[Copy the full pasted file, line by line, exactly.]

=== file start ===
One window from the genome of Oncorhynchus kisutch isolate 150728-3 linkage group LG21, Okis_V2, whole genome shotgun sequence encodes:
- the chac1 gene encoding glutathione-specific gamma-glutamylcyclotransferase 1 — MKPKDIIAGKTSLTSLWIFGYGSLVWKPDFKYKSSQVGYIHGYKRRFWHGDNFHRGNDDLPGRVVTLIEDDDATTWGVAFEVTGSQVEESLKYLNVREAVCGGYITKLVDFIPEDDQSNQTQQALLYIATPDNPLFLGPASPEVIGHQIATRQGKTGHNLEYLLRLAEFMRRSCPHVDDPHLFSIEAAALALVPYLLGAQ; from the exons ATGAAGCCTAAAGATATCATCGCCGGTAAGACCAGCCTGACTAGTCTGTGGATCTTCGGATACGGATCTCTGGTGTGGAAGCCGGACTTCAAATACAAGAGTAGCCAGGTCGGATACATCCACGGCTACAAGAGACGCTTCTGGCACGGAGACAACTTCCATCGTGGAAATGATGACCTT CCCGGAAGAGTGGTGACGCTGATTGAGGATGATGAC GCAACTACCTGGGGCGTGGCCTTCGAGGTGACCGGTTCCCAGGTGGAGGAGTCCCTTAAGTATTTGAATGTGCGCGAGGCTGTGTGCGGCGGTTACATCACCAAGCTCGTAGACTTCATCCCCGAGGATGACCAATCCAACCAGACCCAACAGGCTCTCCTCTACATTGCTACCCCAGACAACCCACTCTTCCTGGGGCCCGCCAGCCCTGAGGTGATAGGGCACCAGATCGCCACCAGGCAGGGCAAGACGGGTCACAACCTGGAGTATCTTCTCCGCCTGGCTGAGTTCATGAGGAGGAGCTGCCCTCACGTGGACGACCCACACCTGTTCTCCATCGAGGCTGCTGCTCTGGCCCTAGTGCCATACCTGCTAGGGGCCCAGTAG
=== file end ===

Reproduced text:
One window from the genome of Oncorhynchus kisutch isolate 150728-3 linkage group LG21, Okis_V2, whole genome shotgun sequence encodes:
- the chac1 gene encoding glutathione-specific gamma-glutamylcyclotransferase 1 — MKPKDIIAGKTSLTSLWIFGYGSLVWKPDFKYKSSQVGYIHGYKRRFWHGDNFHRGNDDLPGRVVTLIEDDDATTWGVAFEVTGSQVEESLKYLNVREAVCGGYITKLVDFIPEDDQSNQTQQALLYIATPDNPLFLGPASPEVIGHQIATRQGKTGHNLEYLLRLAEFMRRSCPHVDDPHLFSIEAAALALVPYLLGAQ; from the exons ATGAAGCCTAAAGATATCATCGCCGGTAAGACCAGCCTGACTAGTCTGTGGATCTTCGGATACGGATCTCTGGTGTGGAAGCCGGACTTCAAATACAAGAGTAGCCAGGTCGGATACATCCACGGCTACAAGAGACGCTTCTGGCACGGAGACAACTTCCATCGTGGAAATGATGACCTT CCCGGAAGAGTGGTGACGCTGATTGAGGATGATGAC GCAACTACCTGGGGCGTGGCCTTCGAGGTGACCGGTTCCCAGGTGGAGGAGTCCCTTAAGTATTTGAATGTGCGCGAGGCTGTGTGCGGCGGTTACATCACCAAGCTCGTAGACTTCATCCCCGAGGATGACCAATCCAACCAGACCCAACAGGCTCTCCTCTACATTGCTACCCCAGACAACCCACTCTTCCTGGGGCCCGCCAGCCCTGAGGTGATAGGGCACCAGATCGCCACCAGGCAGGGCAAGACGGGTCACAACCTGGAGTATCTTCTCCGCCTGGCTGAGTTCATGAGGAGGAGCTGCCCTCACGTGGACGACCCACACCTGTTCTCCATCGAGGCTGCTGCTCTGGCCCTAGTGCCATACCTGCTAGGGGCCCAGTAG